Bad Body/Sweat Odor - RichVanK or anyone else?

Discussion in 'Fibromyalgia Main Forum' started by Theresa, Aug 29, 2010.

  1. Theresa

    Theresa New Member

    Hi all,
    I've had the Fibro diagnosis for about 14 years. Recently, I went to see Dr. Bhakta in Orange, CA. because I wanted to see if I had a methylation problem. She hasn't tested me for that yet but she did do an Igenex Lyme test on me and it is positive. I've also tested positive for Sjogrens disease through blood test through my rheumatologist.

    Before I went to Dr. Bhakta I began having many bladder infections and had a bad case of salmonella poisoning all starting in April of this year. I'm still having bladder issues - seems like cystitis. Dr. Bhakta has me on a multi vitamin and probiotics and is testing me for the XMRV virus.

    For the last several months, I've been having bad body odor smells. Most of my friends and family can't smell it but I can. It seems to be bad at work and I know others at work smell it. I work in an old building. For example, every so often I smell either a fishy, rotten trash or formaldehyde smell not only in my nose/throat but on my hands and sometimes other parts of my body. And there are times when my urine smells really bad - sometimes sulfur like or fishy. I'm also really sensitive to sulfur smells. The smell problems seem to be worse after I eat. I asked the Dr. if it could be the multi-vitamin I'm taking but she didn't think so. There is carnitine, alpha lipoic acid and n acetyl cysteine in the multi.

    I did some research and found that some people have problems metabolizing choline, I think the disorder was called TMA and I'm worried that could be my problem. But there is no cure, evidently. I've been sensitive to smells for a while but this all got worse at the beginning of the year when my bladder problems started. I even smelled ammonia on me for the longest time. Now the smells are worse and different. I also have some blood sugar problems, probably hypoglycemia, though doctors can't find anything wrong. I don't have diabetes.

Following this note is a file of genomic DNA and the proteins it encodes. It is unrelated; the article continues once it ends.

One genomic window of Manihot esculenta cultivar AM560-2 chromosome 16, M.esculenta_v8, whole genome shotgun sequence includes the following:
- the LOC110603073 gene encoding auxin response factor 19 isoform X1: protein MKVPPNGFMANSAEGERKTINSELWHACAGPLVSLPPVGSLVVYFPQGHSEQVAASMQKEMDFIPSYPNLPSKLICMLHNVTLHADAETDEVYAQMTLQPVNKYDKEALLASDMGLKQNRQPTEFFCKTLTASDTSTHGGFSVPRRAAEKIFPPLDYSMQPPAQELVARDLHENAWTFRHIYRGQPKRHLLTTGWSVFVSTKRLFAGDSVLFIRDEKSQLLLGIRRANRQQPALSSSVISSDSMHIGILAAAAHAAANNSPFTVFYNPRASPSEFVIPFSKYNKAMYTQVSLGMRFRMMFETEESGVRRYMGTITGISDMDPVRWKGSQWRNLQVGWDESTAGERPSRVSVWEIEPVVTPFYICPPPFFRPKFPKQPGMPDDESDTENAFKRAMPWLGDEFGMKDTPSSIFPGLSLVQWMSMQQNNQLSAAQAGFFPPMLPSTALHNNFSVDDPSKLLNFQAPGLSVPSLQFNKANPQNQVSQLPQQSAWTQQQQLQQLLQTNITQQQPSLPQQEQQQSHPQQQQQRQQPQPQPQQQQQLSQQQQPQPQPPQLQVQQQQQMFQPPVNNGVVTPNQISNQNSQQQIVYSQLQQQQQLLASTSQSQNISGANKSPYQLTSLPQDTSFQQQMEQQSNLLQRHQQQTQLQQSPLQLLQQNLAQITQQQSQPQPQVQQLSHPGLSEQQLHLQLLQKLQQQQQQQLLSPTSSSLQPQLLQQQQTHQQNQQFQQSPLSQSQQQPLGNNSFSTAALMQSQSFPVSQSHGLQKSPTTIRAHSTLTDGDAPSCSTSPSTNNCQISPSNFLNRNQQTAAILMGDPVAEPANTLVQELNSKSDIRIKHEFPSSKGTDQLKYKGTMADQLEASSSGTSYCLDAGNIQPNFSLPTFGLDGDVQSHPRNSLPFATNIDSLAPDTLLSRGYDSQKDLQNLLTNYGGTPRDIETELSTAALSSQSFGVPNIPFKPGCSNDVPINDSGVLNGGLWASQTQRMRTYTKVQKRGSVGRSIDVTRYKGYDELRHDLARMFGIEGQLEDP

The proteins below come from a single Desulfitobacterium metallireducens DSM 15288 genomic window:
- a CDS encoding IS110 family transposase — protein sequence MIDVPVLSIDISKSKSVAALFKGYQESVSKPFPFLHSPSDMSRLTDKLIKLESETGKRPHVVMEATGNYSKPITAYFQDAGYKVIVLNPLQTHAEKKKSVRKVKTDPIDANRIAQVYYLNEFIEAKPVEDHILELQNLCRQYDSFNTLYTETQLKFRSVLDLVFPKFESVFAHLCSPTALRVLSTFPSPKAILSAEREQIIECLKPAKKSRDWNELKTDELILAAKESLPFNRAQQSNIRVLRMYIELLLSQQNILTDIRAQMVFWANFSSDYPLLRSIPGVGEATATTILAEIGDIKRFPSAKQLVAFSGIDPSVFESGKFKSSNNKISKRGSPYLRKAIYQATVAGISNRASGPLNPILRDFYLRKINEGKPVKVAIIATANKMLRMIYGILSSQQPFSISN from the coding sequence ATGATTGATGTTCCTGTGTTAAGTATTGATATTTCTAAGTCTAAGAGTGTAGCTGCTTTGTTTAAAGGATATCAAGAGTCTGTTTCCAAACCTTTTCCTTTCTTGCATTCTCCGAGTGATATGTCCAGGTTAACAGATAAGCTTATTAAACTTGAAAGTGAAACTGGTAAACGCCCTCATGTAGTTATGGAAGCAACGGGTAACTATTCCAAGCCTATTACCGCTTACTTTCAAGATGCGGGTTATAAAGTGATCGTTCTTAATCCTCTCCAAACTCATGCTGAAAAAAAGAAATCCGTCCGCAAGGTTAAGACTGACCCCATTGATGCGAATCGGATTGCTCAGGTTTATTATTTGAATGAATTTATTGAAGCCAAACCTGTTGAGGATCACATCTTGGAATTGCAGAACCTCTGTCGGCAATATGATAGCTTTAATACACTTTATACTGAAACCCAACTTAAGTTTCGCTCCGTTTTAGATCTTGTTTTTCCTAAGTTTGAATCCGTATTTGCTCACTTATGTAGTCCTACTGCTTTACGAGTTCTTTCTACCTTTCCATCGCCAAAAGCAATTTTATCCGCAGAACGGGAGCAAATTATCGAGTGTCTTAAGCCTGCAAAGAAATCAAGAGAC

Does anyone else have this problem? Rich, can you give me your thoughts on this? It's really bothering me since I don't want to be offensive to my coworkers. I shower everyday and wear deodorant although I have to be careful about scented products and most deodorants w/ aluminum. I can't take the smell. I think I'm having some chemical sensitivity issues. I remember reading that some people doing the methylation protocol noticed bad sweat and urine smells which is why I'm asking.

    I'd appreciate any and all feedback.
    Thanks, Theresa

  2. richvank

    richvank New Member

    Hi, Theresa.